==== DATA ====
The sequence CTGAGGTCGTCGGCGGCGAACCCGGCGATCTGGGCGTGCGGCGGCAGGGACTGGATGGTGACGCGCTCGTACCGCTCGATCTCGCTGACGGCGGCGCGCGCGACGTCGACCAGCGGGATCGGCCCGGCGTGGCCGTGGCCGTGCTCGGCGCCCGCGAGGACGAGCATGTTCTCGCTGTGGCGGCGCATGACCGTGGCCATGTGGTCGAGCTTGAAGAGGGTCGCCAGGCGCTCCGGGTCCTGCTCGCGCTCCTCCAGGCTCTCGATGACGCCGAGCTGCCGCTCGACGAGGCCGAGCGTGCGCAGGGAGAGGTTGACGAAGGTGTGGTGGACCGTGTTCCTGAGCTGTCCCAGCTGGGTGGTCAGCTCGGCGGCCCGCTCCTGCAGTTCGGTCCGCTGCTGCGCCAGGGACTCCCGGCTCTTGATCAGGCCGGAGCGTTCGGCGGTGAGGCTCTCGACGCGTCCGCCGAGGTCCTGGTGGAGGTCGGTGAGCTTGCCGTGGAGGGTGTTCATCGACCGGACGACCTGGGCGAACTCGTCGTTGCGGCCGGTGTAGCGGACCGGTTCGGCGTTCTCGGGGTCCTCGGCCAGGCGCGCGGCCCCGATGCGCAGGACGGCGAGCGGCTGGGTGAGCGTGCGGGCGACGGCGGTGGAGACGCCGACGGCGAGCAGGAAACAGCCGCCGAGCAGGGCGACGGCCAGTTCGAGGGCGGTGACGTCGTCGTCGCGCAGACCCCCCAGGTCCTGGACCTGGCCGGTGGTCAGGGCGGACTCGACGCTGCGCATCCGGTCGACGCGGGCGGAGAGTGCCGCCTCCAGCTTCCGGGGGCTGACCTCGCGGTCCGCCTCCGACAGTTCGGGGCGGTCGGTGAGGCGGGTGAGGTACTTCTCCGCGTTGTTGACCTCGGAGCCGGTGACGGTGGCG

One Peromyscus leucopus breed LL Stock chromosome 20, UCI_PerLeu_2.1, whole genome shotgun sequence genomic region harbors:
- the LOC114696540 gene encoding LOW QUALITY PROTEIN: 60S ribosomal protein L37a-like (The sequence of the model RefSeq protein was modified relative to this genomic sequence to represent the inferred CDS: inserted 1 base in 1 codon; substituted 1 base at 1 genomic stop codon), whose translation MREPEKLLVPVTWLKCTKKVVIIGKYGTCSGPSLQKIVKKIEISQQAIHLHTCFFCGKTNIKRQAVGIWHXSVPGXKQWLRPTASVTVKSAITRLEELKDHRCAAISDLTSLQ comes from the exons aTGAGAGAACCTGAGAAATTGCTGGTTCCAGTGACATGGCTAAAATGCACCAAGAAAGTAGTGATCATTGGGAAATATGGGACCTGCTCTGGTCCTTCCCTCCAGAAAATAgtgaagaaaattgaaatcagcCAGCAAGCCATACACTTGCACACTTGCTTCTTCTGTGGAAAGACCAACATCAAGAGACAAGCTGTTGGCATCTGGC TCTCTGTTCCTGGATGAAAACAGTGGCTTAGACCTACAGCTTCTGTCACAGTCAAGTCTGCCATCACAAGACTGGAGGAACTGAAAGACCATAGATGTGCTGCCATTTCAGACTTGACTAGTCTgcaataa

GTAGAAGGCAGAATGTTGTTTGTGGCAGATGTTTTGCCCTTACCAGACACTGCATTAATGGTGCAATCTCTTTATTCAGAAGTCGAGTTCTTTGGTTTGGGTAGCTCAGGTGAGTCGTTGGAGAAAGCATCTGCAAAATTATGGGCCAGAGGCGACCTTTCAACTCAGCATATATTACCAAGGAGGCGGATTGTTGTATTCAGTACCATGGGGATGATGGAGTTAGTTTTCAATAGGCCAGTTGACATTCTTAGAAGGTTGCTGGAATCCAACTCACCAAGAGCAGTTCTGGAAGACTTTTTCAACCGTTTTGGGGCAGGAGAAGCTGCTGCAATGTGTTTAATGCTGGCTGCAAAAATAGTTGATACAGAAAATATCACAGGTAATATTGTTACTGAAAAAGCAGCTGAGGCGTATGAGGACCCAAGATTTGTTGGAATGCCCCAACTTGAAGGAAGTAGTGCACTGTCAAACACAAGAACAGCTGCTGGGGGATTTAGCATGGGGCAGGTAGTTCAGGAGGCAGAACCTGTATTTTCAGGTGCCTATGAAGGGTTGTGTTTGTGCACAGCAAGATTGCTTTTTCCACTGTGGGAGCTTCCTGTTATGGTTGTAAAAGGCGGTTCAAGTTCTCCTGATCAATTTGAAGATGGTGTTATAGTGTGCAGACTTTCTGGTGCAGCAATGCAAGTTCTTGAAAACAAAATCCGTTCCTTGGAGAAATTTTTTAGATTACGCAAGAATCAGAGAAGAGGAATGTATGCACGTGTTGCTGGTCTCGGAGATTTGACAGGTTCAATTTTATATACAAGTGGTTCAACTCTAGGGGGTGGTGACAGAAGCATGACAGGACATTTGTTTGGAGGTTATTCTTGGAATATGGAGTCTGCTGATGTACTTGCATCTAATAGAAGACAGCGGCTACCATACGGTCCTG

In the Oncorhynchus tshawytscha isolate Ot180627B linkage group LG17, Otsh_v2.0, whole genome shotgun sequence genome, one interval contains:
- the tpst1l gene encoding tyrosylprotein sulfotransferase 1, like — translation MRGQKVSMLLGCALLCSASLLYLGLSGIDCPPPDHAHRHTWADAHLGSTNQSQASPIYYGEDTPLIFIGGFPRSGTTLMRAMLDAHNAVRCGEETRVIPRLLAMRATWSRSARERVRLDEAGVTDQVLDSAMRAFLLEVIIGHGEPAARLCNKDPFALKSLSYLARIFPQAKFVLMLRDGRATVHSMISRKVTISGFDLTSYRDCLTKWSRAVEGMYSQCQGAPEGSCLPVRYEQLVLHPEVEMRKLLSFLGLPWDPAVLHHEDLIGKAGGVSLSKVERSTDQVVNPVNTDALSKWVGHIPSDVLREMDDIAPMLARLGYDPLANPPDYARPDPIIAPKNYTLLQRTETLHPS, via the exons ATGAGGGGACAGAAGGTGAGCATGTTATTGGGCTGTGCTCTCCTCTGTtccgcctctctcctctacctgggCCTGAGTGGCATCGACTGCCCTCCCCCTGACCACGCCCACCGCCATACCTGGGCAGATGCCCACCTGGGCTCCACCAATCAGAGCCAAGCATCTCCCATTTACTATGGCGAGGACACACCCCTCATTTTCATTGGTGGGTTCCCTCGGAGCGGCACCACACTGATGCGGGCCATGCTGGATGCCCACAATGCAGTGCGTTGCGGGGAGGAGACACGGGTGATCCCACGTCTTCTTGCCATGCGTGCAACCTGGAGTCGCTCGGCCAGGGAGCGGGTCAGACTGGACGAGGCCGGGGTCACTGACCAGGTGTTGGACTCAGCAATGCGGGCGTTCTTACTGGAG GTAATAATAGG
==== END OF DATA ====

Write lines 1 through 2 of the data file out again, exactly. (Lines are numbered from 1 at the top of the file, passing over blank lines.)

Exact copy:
The sequence CTGAGGTCGTCGGCGGCGAACCCGGCGATCTGGGCGTGCGGCGGCAGGGACTGGATGGTGACGCGCTCGTACCGCTCGATCTCGCTGACGGCGGCGCGCGCGACGTCGACCAGCGGGATCGGCCCGGCGTGGCCGTGGCCGTGCTCGGCGCCCGCGAGGACGAGCATGTTCTCGCTGTGGCGGCGCATGACCGTGGCCATGTGGTCGAGCTTGAAGAGGGTCGCCAGGCGCTCCGGGTCCTGCTCGCGCTCCTCCAGGCTCTCGATGACGCCGAGCTGCCGCTCGACGAGGCCGAGCGTGCGCAGGGAGAGGTTGACGAAGGTGTGGTGGACCGTGTTCCTGAGCTGTCCCAGCTGGGTGGTCAGCTCGGCGGCCCGCTCCTGCAGTTCGGTCCGCTGCTGCGCCAGGGACTCCCGGCTCTTGATCAGGCCGGAGCGTTCGGCGGTGAGGCTCTCGACGCGTCCGCCGAGGTCCTGGTGGAGGTCGGTGAGCTTGCCGTGGAGGGTGTTCATCGACCGGACGACCTGGGCGAACTCGTCGTTGCGGCCGGTGTAGCGGACCGGTTCGGCGTTCTCGGGGTCCTCGGCCAGGCGCGCGGCCCCGATGCGCAGGACGGCGAGCGGCTGGGTGAGCGTGCGGGCGACGGCGGTGGAGACGCCGACGGCGAGCAGGAAACAGCCGCCGAGCAGGGCGACGGCCAGTTCGAGGGCGGTGACGTCGTCGTCGCGCAGACCCCCCAGGTCCTGGACCTGGCCGGTGGTCAGGGCGGACTCGACGCTGCGCATCCGGTCGACGCGGGCGGAGAGTGCCGCCTCCAGCTTCCGGGGGCTGACCTCGCGGTCCGCCTCCGACAGTTCGGGGCGGTCGGTGAGGCGGGTGAGGTACTTCTCCGCGTTGTTGACCTCGGAGCCGGTGACGGTGGCG

One Peromyscus leucopus breed LL Stock chromosome 20, UCI_PerLeu_2.1, whole genome shotgun sequence genomic region harbors: